History of the Minnesota Conference UCC: Anglo-American Missionaries

The following is the third history segment in a series, shared regularly in COMMAntary to help us come to terms with our past. We’re doing this not to be mired in nostalgia for “the good old days,” but to consider what our history might tell us about God’s aims for our present and future ministry.

Having reflected on the Dakota and Ojibwe presence in Minnesota, we turn our attention this week to the Anglo-Americans (as they called themselves) who settled here in the 1800s. In particular, we focus on the Congregationalist missionaries arriving here from New England.

In the 1830s, the Congregationalist Church sent Anglo-American missionaries to Minnesota via the American Board of Commissioners for Foreign Missions (the predecessor body to the UCC’s Global Ministries). The ABCFM was rooted in the Second Great Awakening in the United States, a revival that changed American society forever. At the heart of the Second Great Awakening was a tension around race in church and society – a tension that continues to shape the nation even today.

On the one hand, this revival emphasized the individual’s relationship with God, regardless of race. This theology brought together white abolitionists with African-American leaders in the North, an alliance that shaped the cultural, religious, and political landscape of the U.S. for decades.

On the other hand, though, the Second Great Awakening also carried within itself a spirit of Anglo-American Protestant supremacy. This spirit wove its way into the ABCFM, as seen in its archives at Harvard. Even as the stated spirit of racial unity before God unfolded in the desire to bring all nations into the church, from the beginning of the ABCFM another spirit suggested all nations should conform to White Anglo-Saxon Protestant ways of being in the world.

This racial contradiction came with the young people sent into missionary work by the ABCFM. Samuel Pond and his brother Gideon had more zeal than training as religious leaders, yet they were ordained in Connecticut as ABCFM missionaries to the Dakota peoples in present-day Minnesota. In the same spirit, peers of theirs were sent as missionaries to the Ojibwe in places like Pokegama (Pine County) and Sandy Lake (Aitkin County). While the French had visited Minnesota in prior centuries – leaving behind names such as Hennepin and La Salle – the continued white presence in Minnesota traces much of its roots back to Anglo-Saxon Protestants in New England. These Anglo-American Congregationalists, consciously or not, brought a simultaneous urge of both equality and dominance when they arrived in what is now the Minnesota Conference.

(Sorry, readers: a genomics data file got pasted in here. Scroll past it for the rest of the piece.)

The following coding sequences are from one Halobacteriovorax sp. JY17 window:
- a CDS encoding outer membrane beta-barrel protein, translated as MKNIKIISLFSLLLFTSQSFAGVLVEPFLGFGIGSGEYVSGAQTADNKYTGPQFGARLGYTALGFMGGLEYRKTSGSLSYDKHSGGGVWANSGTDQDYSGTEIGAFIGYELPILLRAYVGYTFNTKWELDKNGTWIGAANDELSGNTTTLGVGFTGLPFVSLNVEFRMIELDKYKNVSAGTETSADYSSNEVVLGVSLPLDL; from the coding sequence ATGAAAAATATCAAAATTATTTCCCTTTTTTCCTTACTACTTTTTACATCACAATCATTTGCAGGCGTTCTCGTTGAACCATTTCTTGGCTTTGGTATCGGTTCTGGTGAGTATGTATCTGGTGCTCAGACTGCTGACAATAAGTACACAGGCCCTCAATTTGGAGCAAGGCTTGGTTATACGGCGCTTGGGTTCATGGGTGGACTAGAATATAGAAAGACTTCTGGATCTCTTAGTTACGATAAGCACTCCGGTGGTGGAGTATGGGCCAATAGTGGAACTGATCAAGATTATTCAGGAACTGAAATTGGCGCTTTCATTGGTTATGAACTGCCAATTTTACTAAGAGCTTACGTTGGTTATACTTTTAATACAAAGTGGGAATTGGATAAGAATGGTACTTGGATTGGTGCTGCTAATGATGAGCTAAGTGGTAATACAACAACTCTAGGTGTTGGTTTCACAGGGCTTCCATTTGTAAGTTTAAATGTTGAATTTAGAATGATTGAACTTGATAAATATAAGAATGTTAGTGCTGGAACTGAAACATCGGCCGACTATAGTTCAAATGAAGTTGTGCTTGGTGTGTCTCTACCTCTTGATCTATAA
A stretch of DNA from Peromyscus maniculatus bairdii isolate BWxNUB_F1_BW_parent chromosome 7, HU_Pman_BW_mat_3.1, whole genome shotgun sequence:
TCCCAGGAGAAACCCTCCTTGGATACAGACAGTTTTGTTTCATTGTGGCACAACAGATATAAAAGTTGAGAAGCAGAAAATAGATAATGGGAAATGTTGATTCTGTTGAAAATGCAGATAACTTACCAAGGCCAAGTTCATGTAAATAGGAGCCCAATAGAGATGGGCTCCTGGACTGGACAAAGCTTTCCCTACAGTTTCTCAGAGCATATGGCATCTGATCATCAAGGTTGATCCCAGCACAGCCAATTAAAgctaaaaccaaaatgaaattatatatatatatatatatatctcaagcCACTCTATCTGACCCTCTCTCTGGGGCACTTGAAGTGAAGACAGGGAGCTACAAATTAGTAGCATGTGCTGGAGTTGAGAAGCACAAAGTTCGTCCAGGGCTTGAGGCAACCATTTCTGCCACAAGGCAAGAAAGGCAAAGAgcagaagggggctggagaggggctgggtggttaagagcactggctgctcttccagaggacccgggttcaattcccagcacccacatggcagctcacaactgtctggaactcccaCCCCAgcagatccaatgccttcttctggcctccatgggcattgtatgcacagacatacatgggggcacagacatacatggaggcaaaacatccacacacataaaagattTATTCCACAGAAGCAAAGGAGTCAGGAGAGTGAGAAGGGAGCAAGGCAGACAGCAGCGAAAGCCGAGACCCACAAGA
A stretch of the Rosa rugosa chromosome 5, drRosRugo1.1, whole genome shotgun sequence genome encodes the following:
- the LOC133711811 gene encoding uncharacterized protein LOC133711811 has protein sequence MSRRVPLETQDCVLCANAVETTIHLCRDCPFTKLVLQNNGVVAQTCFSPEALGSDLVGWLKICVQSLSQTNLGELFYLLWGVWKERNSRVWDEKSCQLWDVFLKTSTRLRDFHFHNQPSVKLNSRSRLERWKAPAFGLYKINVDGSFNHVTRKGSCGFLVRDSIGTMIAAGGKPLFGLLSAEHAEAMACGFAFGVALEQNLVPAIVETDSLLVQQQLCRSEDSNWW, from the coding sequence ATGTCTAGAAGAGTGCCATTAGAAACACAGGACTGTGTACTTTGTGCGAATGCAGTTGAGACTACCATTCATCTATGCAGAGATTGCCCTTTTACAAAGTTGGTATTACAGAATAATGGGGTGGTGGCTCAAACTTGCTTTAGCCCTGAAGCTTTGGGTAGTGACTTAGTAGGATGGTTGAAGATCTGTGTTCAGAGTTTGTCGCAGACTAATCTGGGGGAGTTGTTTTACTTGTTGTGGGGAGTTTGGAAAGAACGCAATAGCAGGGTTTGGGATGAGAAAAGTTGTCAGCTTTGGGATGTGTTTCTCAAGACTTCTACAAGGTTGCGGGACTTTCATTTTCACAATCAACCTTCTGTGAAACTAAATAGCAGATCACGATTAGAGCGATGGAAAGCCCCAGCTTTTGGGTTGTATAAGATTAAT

As an example, it is worth pausing to reflect on the organization that sent Congregationalist missionaries to Minnesota. Note the name: the American Board of Commissioners for Foreign Missions. The Congregationalists of the early 1800s viewed present-day Minnesota as a foreign place, whose Dakota and Ojibwe inhabitants were perceived by white New Englanders as foreign despite the fact that the land had been part of the United States for decades, first through the Treaty of Paris in 1783 and then the Louisiana Purchase in 1803. While we in today’s Minnesota Conference have a different perspective on race, the reality of our history is that our spiritual (and, in some cases, literal) ancestors believed they were going to a foreign people in a foreign land to convert them to Anglo-American Christianity, culture, language, and more.

© Minnesota Conference United Church of Christ | 2023